Category: MassDevice Q&A
Former Medtronic CEO Bill Hawkins, in an exclusive interview with MassDevice.com, tells us about the one that got away: Guidant Corp.'s stent-making operation.
There's no shortage of ink spilled over the feeding frenzy over Guidant Corp., which ended in Boston Scientific Corp.'s (NYSE:BSX) ill-fated $26 billion acquisition in 2006. But there's one nugget from the spectacle that hasn't received much attention.
Seasoned patent attorney David Dykeman takes us through the America Invents Act in a podcast interview highlighting the challenges and opportunities the reform bill poses for the medical device industry.
This week President Barack Obama is expected to sign a patent reform bill marking the most dramatic changes to the patent system in decades, drawing adulation and ire from varying sectors of the innovation economy.
The American Invents Act, six years in the making, contains several sweeping changes, but the main bone of contention is a transformation of the U.S. patent system from a first-to-invent application process to a first-to-file process.
Boston Scientific makes a generational move in choosing Johnson & Johnson executive Michael Mahoney, but who is the 46-year-old medical device veteran?
In naming Michael Mahoney as the heir apparent to J. Raymond Elliott, Boston Scientific Corp. (NYSE:BSX) fired another salvo in a long-running blood feud with Johnson & Johnson Corp. (NYSE:JNJ).
Neuronetics president & CEO Bruce Shook on treating an incurable psychiatric disorder, chasing reimbursement and turning psychiatrists into medical device proceduralists.
Neuronetics' NeuroStar TMS therapy system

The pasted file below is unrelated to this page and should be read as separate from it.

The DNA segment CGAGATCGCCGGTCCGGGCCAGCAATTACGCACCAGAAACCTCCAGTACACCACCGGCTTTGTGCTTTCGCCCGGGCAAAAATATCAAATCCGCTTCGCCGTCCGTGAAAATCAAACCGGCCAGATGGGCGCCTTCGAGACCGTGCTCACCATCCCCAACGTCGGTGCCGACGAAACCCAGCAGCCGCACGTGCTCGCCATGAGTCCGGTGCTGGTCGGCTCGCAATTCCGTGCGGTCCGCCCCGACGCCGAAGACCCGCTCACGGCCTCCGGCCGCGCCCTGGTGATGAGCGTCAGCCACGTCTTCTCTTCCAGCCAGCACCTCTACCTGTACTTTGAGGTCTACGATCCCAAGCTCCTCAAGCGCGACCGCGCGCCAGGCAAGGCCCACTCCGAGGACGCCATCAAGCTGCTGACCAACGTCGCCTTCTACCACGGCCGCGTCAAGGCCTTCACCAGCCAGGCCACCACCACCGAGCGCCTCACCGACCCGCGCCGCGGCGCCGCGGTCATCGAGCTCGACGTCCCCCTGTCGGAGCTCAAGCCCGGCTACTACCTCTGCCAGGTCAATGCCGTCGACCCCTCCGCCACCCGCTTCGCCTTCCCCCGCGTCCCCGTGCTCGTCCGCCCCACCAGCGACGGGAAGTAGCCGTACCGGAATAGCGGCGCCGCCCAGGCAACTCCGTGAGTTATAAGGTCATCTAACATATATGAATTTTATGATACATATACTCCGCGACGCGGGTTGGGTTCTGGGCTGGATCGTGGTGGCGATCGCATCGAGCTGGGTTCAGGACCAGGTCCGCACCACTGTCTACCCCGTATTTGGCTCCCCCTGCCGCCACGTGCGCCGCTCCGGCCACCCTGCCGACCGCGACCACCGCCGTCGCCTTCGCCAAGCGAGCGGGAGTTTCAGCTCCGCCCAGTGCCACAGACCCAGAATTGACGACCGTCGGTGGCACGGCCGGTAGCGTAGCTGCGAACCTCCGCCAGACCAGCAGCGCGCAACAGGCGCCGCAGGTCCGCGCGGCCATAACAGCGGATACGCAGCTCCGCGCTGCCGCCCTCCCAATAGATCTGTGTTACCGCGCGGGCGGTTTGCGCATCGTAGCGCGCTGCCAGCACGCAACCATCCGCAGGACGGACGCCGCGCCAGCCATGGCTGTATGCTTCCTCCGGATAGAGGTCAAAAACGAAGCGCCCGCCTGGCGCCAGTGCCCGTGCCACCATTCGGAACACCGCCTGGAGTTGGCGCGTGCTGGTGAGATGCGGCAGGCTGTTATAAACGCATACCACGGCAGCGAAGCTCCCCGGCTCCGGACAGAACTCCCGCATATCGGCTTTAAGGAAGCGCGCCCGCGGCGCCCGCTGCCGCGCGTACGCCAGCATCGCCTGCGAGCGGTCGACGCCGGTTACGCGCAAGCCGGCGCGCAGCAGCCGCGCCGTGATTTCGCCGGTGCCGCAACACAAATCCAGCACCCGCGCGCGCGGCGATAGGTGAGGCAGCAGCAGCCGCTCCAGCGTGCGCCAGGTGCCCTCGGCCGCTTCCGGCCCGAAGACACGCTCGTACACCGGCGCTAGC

Neuronetics Inc. is paving the way for a new type of depression therapy, a non-invasive electromagnetic field treatment designed to stimulate brain cells linked to depression.
Bruce Shook, co-founder, president & CEO, talked to MassDevice about pioneering the market for the only FDA-cleared transcranial magnetic stimulation system to date, his company's NeuroStar TMS system.
The therapy, which won the FDA nod in 2008, is a rarity in the med-tech world: A device-based approach to a psychiatric disorder.
Former Medtronic CEO Bill Hawkins, in the second installment of an in-depth interview with MassDevice.com, gives us an inside look at one of the most high-profile medical device recalls ever – the Sprint Fidelis pacemaker lead.
Former Medtronic CEO Bill Hawkins at MassDevice
In October 2007 Bill Hawkins was only three months into his tenure as CEO of the world's largest pure-play medical device maker when he faced the toughest choice of his career – cancel shipment on the company's top product, the Sprint Fidelis pacemaker lead, already implanted in some 268,000 patients – or stand pat and keep the potentially lethal products on the market.
Calypso Medical Techechnologies CEO Ed Vertatschitsch on the company's tumor-tracking radiation therapy, "GPS for the Body," why the company tackled prostate cancer first and what organs may be next.
Calypso Medical Technologies Inc. treated its 10,000th prostate cancer patient with GPS for the Body in May, an important landmark for the Seattle-based targeted radiation therapy company and its flagship device.
GPS for the Body won FDA clearance in 2006 for focused prostate cancer radiation therapy using a proprietary guidance system that tracks a tumor in real time as the body moves, keeping the radiation beam on target.
Former Medtronic CEO Bill Hawkins, in the first installment of an in-depth interview with MassDevice.com, tells us why the time had come for him to leave the world's largest pure-play device maker – and fills us in on his plans for the future.
They gave him a sword and he handed them the world.
When William Hawkins officially flipped the keys to Medtronic Inc. (NYSE:MDT) over to successor Omar Ishrak, he offered a simple message and a gift. The message was clear – don't lose sight of founder Earl Bakken's mission to alleviate pain, restore health and extend life while "striving without reserve for the greatest possible reliability and quality."